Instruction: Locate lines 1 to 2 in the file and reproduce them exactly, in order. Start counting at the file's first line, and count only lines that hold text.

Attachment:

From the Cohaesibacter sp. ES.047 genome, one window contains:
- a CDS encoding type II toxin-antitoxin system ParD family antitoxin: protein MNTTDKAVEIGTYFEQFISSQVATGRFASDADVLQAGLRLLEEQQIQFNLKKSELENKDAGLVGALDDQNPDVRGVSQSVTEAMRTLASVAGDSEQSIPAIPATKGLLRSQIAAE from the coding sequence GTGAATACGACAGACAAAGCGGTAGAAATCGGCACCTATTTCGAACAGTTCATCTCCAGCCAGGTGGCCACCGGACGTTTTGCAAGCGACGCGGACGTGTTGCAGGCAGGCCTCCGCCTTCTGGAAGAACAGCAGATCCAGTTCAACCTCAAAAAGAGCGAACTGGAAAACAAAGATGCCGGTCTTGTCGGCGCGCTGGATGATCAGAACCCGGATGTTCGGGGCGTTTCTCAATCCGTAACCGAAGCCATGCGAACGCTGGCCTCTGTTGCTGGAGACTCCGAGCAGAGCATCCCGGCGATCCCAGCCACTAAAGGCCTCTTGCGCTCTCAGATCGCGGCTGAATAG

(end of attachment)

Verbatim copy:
From the Cohaesibacter sp. ES.047 genome, one window contains:
- a CDS encoding type II toxin-antitoxin system ParD family antitoxin: protein MNTTDKAVEIGTYFEQFISSQVATGRFASDADVLQAGLRLLEEQQIQFNLKKSELENKDAGLVGALDDQNPDVRGVSQSVTEAMRTLASVAGDSEQSIPAIPATKGLLRSQIAAE from the coding sequence GTGAATACGACAGACAAAGCGGTAGAAATCGGCACCTATTTCGAACAGTTCATCTCCAGCCAGGTGGCCACCGGACGTTTTGCAAGCGACGCGGACGTGTTGCAGGCAGGCCTCCGCCTTCTGGAAGAACAGCAGATCCAGTTCAACCTCAAAAAGAGCGAACTGGAAAACAAAGATGCCGGTCTTGTCGGCGCGCTGGATGATCAGAACCCGGATGTTCGGGGCGTTTCTCAATCCGTAACCGAAGCCATGCGAACGCTGGCCTCTGTTGCTGGAGACTCCGAGCAGAGCATCCCGGCGATCCCAGCCACTAAAGGCCTCTTGCGCTCTCAGATCGCGGCTGAATAG